Living with Gout
Gout, a complex form of arthritis, is perhaps one of the more unpleasant chronic conditions we regularly treat at North Austin Foot & Ankle Institute, at least in terms of the pain factor. The condition is characterized by spikes of pain that are sudden and extreme, lasting for hours. Fortunately, the disease is one that can be managed and treated, and providing lasting relief and prevention for long-term, chronic cases is one of the more satisfying services we provide.
Ouch! My Toe!
When gout flares up, it hits quickly, and it hits hard. You may be sleeping comfortably in the middle of the night, only to be awoken by severe pain, tenderness, and swelling. The primary target is usually the big toe, although other joints can be affected as well or instead.
Intense pain typically lasts anywhere from 4 to 12 hours, although it can be shorter or longer. Lingering discomfort can follow for days or even weeks. Your joints may also become quite stiff, with range of motion severely restricted.
Over time, multiple attacks can cause permanent damage to the joint. It may also lead to build-up of urate deposits throughout the body, as well as formation of kidney stones.
What Causes These Attacks
This form of arthritis is caused by crystalline deposits of uric acid that build up in your joint. When uric acid levels in your bloodstream are high, your risk of an attack is magnified.
Uric acid is a very common and very normal byproduct when your body breaks down or digests purines, a class of organic compounds produced naturally by your body and also found in many foods. Under normal circumstances your kidney filters out excess uric acid, but if your body is producing more of it than your kidneys can remove, your levels increase—as does your risk of a flare-up.
So what might cause a uric acid overload? There could be many possible explanations. Eating too many high-purine foods is a common one, but not the only. Medical conditions such as obesity, high blood pressure, kidney disease, or diabetes, as well as certain medications, can contribute by either increasing uric acid production, reducing the efficiency of your kidneys, or both.
Managing Gout with Medicine
A variety of medications exist to help you manage pain, prevent future attacks, and minimize the risks of future complications. These come in several different classes, and are chosen based on your needs and medical tolerances. There are also medications can help you either block uric acid production or remove more of it from your bloodstream by improving kidney function.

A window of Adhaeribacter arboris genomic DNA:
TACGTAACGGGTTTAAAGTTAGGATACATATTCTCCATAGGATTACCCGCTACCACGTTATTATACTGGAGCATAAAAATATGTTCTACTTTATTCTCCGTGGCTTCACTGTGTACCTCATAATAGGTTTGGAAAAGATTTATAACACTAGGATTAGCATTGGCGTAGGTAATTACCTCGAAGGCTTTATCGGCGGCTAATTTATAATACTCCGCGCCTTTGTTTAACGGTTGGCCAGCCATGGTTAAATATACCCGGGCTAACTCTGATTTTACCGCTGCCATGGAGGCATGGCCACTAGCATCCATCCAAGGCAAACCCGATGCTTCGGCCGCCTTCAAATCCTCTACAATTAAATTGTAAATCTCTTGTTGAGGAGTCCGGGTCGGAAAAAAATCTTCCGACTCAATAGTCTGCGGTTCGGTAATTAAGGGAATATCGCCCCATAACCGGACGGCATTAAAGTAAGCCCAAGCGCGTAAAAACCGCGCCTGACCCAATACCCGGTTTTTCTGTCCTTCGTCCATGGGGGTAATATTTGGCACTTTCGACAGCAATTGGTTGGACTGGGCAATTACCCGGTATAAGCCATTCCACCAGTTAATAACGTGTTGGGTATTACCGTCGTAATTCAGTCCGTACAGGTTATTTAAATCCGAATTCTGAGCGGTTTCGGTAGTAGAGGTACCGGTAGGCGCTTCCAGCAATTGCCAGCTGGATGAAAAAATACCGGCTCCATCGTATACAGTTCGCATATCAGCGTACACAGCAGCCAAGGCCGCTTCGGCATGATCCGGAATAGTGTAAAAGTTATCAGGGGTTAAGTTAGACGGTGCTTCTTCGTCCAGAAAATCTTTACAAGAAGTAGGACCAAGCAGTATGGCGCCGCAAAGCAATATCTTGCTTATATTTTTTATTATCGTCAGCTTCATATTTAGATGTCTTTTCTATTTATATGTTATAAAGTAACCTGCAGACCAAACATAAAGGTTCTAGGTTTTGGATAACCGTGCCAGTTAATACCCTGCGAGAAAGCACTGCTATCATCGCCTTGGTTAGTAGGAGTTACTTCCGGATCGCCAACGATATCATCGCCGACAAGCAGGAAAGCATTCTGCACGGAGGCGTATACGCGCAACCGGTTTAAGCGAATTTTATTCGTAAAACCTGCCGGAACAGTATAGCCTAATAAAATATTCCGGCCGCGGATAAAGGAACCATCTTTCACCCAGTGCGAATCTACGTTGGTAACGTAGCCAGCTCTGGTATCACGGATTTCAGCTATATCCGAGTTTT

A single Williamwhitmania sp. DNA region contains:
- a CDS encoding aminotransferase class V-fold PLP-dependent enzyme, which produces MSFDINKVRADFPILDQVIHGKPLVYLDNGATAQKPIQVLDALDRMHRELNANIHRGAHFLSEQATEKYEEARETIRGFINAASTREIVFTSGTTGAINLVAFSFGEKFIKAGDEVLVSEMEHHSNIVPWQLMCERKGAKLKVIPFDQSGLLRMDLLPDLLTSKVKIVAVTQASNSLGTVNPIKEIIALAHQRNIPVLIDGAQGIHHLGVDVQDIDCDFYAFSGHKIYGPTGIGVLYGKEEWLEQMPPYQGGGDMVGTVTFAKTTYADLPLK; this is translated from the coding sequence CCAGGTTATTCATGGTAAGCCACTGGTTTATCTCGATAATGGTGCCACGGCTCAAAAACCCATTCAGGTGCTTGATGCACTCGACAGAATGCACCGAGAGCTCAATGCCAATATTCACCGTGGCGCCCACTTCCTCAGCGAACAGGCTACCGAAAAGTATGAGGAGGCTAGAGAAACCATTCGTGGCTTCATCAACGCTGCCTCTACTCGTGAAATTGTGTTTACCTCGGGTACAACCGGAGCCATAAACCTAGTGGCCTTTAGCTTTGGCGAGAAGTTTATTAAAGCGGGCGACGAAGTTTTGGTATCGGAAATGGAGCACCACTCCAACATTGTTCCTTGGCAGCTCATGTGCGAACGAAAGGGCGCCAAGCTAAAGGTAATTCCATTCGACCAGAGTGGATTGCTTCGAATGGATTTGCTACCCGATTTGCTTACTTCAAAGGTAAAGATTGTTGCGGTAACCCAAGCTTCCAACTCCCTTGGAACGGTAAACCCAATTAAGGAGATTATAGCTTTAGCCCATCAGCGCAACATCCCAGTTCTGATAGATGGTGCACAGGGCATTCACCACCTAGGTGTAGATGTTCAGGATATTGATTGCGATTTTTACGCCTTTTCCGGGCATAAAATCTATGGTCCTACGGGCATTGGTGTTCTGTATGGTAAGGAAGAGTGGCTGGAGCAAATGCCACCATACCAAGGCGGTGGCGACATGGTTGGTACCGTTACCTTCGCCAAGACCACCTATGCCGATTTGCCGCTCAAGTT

Each medication has strengths and weaknesses, including certain side effects. Your doctor can help you figure out which medications will give you the best results with the fewest drawbacks.
Managing Gout through Diet and Lifestyle
Although medications are highly recommended for those with chronic problems, in many cases you have significant power to prevent future flare-ups by living a healthy lifestyle and watching what you eat.
Food and drink that typically contains high levels of purines include meat and fish (especially red, organ, and game meats), alcohol (especially beer), sugary sweets and white bread, and high-fat dairy. Try to eliminate or limit your intake of these foods, substituting low-purine alternatives. We can help you draw up a diet plan if you need help.
If you have any underlying conditions, such as obesity or high blood pressure, then managing them successfully will help you prevent gout attacks, too. Staying at a healthy weight is very important in terms of both reducing uric acid production and improving kidney function.
Help for Foot Pain in Austin, TX
If you’ve ever had even one attack you suspect might have been related to gout, don’t wait—seek help from Dr. Keith McSpadden. Although there’s no “cure” for the disease, it can be managed successfully with a little help and careful planning; there’s no reason to repeatedly suffer and risk severe complications. To schedule an appointment at North Austin Foot & Ankle Institute, call now at 512-593-2949.